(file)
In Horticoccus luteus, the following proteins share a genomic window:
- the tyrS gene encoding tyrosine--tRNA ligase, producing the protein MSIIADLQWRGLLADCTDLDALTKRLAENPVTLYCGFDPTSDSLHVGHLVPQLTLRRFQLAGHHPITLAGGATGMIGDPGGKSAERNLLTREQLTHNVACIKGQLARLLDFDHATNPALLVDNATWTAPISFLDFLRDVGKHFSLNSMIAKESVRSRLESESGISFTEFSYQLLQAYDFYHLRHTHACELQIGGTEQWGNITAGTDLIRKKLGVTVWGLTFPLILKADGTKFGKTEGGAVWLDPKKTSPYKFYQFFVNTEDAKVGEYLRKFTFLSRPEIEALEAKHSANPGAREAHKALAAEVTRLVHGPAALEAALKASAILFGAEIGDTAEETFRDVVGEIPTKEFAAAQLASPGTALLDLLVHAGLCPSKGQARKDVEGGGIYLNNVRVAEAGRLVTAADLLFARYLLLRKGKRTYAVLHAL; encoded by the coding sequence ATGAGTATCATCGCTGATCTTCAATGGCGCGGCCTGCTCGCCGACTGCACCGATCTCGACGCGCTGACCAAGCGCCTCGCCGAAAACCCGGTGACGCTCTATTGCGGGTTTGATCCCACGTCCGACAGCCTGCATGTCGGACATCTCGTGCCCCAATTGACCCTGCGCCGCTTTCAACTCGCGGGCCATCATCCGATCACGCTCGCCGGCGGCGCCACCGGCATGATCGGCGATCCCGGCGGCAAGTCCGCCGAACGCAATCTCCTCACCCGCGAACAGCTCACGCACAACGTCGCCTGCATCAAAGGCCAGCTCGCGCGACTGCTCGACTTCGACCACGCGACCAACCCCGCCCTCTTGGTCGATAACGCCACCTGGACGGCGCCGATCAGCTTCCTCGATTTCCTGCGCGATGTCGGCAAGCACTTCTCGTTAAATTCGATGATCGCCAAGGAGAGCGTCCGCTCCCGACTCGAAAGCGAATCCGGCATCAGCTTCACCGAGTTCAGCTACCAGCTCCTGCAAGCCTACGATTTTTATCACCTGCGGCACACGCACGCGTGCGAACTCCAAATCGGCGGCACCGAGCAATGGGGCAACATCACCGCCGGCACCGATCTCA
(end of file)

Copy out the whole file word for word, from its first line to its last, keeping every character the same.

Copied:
In Horticoccus luteus, the following proteins share a genomic window:
- the tyrS gene encoding tyrosine--tRNA ligase, producing the protein MSIIADLQWRGLLADCTDLDALTKRLAENPVTLYCGFDPTSDSLHVGHLVPQLTLRRFQLAGHHPITLAGGATGMIGDPGGKSAERNLLTREQLTHNVACIKGQLARLLDFDHATNPALLVDNATWTAPISFLDFLRDVGKHFSLNSMIAKESVRSRLESESGISFTEFSYQLLQAYDFYHLRHTHACELQIGGTEQWGNITAGTDLIRKKLGVTVWGLTFPLILKADGTKFGKTEGGAVWLDPKKTSPYKFYQFFVNTEDAKVGEYLRKFTFLSRPEIEALEAKHSANPGAREAHKALAAEVTRLVHGPAALEAALKASAILFGAEIGDTAEETFRDVVGEIPTKEFAAAQLASPGTALLDLLVHAGLCPSKGQARKDVEGGGIYLNNVRVAEAGRLVTAADLLFARYLLLRKGKRTYAVLHAL; encoded by the coding sequence ATGAGTATCATCGCTGATCTTCAATGGCGCGGCCTGCTCGCCGACTGCACCGATCTCGACGCGCTGACCAAGCGCCTCGCCGAAAACCCGGTGACGCTCTATTGCGGGTTTGATCCCACGTCCGACAGCCTGCATGTCGGACATCTCGTGCCCCAATTGACCCTGCGCCGCTTTCAACTCGCGGGCCATCATCCGATCACGCTCGCCGGCGGCGCCACCGGCATGATCGGCGATCCCGGCGGCAAGTCCGCCGAACGCAATCTCCTCACCCGCGAACAGCTCACGCACAACGTCGCCTGCATCAAAGGCCAGCTCGCGCGACTGCTCGACTTCGACCACGCGACCAACCCCGCCCTCTTGGTCGATAACGCCACCTGGACGGCGCCGATCAGCTTCCTCGATTTCCTGCGCGATGTCGGCAAGCACTTCTCGTTAAATTCGATGATCGCCAAGGAGAGCGTCCGCTCCCGACTCGAAAGCGAATCCGGCATCAGCTTCACCGAGTTCAGCTACCAGCTCCTGCAAGCCTACGATTTTTATCACCTGCGGCACACGCACGCGTGCGAACTCCAAATCGGCGGCACCGAGCAATGGGGCAACATCACCGCCGGCACCGATCTCA